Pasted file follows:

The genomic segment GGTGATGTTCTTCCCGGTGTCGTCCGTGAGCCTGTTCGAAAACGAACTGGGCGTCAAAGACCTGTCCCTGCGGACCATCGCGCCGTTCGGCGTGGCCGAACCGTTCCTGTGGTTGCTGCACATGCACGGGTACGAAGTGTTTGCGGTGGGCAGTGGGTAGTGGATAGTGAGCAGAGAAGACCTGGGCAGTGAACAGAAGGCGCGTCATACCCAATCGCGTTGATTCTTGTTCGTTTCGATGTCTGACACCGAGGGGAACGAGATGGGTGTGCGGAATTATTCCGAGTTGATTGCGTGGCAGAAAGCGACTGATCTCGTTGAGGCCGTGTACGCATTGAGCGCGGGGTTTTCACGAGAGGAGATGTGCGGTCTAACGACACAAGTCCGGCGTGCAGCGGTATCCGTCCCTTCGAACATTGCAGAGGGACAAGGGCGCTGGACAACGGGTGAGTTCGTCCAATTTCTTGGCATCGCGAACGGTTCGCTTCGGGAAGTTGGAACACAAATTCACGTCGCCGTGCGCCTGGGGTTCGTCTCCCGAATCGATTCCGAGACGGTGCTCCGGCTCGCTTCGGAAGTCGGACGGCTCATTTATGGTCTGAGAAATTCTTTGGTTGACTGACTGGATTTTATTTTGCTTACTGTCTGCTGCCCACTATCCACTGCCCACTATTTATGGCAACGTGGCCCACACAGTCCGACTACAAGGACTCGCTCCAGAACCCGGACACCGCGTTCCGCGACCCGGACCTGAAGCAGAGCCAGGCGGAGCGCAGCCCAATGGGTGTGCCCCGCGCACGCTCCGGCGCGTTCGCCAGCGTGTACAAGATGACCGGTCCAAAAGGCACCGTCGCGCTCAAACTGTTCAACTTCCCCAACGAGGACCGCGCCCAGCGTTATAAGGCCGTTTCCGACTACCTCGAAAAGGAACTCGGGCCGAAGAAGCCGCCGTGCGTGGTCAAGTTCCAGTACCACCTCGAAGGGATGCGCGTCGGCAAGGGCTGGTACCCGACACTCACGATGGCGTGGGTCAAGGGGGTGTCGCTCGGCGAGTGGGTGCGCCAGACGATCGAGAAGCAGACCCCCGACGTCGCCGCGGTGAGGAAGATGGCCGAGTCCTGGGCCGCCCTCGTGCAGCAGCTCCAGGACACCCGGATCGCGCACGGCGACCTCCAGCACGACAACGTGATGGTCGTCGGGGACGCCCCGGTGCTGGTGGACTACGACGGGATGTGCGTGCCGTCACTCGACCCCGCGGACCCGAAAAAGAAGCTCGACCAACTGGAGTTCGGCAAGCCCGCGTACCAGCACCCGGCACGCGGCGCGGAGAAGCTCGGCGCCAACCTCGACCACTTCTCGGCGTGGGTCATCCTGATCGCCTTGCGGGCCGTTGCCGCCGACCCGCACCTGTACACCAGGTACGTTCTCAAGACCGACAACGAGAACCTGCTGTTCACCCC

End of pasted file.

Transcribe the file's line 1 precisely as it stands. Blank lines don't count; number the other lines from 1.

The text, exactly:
The genomic segment GGTGATGTTCTTCCCGGTGTCGTCCGTGAGCCTGTTCGAAAACGAACTGGGCGTCAAAGACCTGTCCCTGCGGACCATCGCGCCGTTCGGCGTGGCCGAACCGTTCCTGTGGTTGCTGCACATGCACGGGTACGAAGTGTTTGCGGTGGGCAGTGGGTAGTGGATAGTGAGCAGAGAAGACCTGGGCAGTGAACAGAAGGCGCGTCATACCCAATCGCGTTGATTCTTGTTCGTTTCGATGTCTGACACCGAGGGGAACGAGATGGGTGTGCGGAATTATTCCGAGTTGATTGCGTGGCAGAAAGCGACTGATCTCGTTGAGGCCGTGTACGCATTGAGCGCGGGGTTTTCACGAGAGGAGATGTGCGGTCTAACGACACAAGTCCGGCGTGCAGCGGTATCCGTCCCTTCGAACATTGCAGAGGGACAAGGGCGCTGGACAACGGGTGAGTTCGTCCAATTTCTTGGCATCGCGAACGGTTCGCTTCGGGAAGTTGGAACACAAATTCACGTCGCCGTGCGCCTGGGGTTCGTCTCCCGAATCGATTCCGAGACGGTGCTCCGGCTCGCTTCGGAAGTCGGACGGCTCATTTATGGTCTGAGAAATTCTTTGGTTGACTGACTGGATTTTATTTTGCTTACTGTCTGCTGCCCACTATCCACTGCCCACTATTTATGGCAACGTGGCCCACACAGTCCGACTACAAGGACTCGCTCCAGAACCCGGACACCGCGTTCCGCGACCCGGACCTGAAGCAGAGCCAGGCGGAGCGCAGCCCAATGGGTGTGCCCCGCGCACGCTCCGGCGCGTTCGCCAGCGTGTACAAGATGACCGGTCCAAAAGGCACCGTCGCGCTCAAACTGTTCAACTTCCCCAACGAGGACCGCGCCCAGCGTTATAAGGCCGTTTCCGACTACCTCGAAAAGGAACTCGGGCCGAAGAAGCCGCCGTGCGTGGTCAAGTTCCAGTACCACCTCGAAGGGATGCGCGTCGGCAAGGGCTGGTACCCGACACTCACGATGGCGTGGGTCAAGGGGGTGTCGCTCGGCGAGTGGGTGCGCCAGACGATCGAGAAGCAGACCCCCGACGTCGCCGCGGTGAGGAAGATGGCCGAGTCCTGGGCCGCCCTCGTGCAGCAGCTCCAGGACACCCGGATCGCGCACGGCGACCTCCAGCACGACAACGTGATGGTCGTCGGGGACGCCCCGGTGCTGGTGGACTACGACGGGATGTGCGTGCCGTCACTCGACCCCGCGGACCCGAAAAAGAAGCTCGACCAACTGGAGTTCGGCAAGCCCGCGTACCAGCACCCGGCACGCGGCGCGGAGAAGCTCGGCGCCAACCTCGACCACTTCTCGGCGTGGGTCATCCTGATCGCCTTGCGGGCCGTTGCCGCCGACCCGCACCTGTACACCAGGTACGTTCTCAAGACCGACAACGAGAACCTGCTGTTCACCCC